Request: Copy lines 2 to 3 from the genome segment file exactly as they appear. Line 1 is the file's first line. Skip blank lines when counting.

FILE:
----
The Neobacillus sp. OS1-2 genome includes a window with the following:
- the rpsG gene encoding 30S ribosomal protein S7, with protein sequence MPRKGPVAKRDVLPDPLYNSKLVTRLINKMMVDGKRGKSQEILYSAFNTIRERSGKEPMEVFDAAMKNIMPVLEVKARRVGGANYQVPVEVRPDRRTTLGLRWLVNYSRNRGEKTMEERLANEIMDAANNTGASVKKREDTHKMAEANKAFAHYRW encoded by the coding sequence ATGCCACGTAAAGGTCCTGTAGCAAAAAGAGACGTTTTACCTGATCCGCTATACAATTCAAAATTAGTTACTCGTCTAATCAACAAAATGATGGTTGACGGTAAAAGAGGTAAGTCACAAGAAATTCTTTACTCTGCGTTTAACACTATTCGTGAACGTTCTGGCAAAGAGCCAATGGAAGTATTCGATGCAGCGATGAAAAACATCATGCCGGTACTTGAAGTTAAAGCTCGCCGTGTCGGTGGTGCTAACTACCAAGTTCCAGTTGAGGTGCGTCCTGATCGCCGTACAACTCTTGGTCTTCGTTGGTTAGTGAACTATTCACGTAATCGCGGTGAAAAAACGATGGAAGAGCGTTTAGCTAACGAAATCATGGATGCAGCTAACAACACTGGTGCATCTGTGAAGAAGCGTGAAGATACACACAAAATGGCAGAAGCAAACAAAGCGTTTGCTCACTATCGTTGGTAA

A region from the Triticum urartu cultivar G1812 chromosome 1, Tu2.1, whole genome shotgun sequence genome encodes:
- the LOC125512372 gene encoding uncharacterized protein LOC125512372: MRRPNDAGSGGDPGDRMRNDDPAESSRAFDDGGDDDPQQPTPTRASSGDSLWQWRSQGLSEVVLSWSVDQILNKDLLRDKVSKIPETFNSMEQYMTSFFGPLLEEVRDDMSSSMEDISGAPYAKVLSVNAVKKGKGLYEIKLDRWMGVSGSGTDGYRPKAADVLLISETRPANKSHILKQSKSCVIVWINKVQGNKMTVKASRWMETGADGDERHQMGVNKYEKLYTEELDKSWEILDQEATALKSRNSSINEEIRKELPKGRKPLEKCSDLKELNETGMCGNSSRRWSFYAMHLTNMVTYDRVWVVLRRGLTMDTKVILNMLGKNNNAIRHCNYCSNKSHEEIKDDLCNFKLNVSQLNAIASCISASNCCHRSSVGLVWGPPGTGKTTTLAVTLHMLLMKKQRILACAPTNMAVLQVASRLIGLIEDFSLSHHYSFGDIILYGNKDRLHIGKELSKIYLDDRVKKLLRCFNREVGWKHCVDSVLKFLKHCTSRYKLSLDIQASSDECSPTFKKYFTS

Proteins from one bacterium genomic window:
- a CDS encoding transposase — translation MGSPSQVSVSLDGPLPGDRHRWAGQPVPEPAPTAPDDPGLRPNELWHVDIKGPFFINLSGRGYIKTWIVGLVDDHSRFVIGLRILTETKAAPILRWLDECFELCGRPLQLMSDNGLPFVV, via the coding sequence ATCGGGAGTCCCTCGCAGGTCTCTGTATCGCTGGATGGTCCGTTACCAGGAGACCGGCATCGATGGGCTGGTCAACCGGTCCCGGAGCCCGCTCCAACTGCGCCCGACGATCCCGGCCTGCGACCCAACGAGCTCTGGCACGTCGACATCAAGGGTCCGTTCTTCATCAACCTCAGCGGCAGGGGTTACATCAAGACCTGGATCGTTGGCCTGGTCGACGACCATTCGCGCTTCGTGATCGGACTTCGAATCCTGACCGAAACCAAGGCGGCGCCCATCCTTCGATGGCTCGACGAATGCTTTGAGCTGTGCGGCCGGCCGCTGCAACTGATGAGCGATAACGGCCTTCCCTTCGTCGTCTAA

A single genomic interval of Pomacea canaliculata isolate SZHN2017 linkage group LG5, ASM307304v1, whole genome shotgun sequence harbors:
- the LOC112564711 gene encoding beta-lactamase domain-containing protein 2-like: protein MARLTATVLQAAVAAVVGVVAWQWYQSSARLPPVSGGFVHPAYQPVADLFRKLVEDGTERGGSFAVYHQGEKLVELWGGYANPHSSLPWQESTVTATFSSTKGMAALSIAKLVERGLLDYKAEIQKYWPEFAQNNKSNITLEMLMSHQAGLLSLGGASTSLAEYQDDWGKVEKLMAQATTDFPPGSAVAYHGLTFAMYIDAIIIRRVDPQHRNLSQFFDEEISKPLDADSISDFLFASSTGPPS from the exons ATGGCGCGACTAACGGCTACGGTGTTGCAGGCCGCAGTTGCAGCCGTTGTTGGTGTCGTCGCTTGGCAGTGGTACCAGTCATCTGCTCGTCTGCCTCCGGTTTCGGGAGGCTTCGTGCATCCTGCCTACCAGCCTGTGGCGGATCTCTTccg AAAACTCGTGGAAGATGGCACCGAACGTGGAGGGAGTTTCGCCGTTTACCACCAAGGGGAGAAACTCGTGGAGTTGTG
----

- the rpsG gene encoding 30S ribosomal protein S7, with protein sequence MPRKGPVAKRDVLPDPLYNSKLVTRLINKMMVDGKRGKSQEILYSAFNTIRERSGKEPMEVFDAAMKNIMPVLEVKARRVGGANYQVPVEVRPDRRTTLGLRWLVNYSRNRGEKTMEERLANEIMDAANNTGASVKKREDTHKMAEANKAFAHYRW encoded by the coding sequence ATGCCACGTAAAGGTCCTGTAGCAAAAAGAGACGTTTTACCTGATCCGCTATACAATTCAAAATTAGTTACTCGTCTAATCAACAAAATGATGGTTGACGGTAAAAGAGGTAAGTCACAAGAAATTCTTTACTCTGCGTTTAACACTATTCGTGAACGTTCTGGCAAAGAGCCAATGGAAGTATTCGATGCAGCGATGAAAAACATCATGCCGGTACTTGAAGTTAAAGCTCGCCGTGTCGGTGGTGCTAACTACCAAGTTCCAGTTGAGGTGCGTCCTGATCGCCGTACAACTCTTGGTCTTCGTTGGTTAGTGAACTATTCACGTAATCGCGGTGAAAAAACGATGGAAGAGCGTTTAGCTAACGAAATCATGGATGCAGCTAACAACACTGGTGCATCTGTGAAGAAGCGTGAAGATACACACAAAATGGCAGAAGCAAACAAAGCGTTTGCTCACTATCGTTGGTAA

A region from the Triticum urartu cultivar G1812 chromosome 1, Tu2.1, whole genome shotgun sequence genome encodes: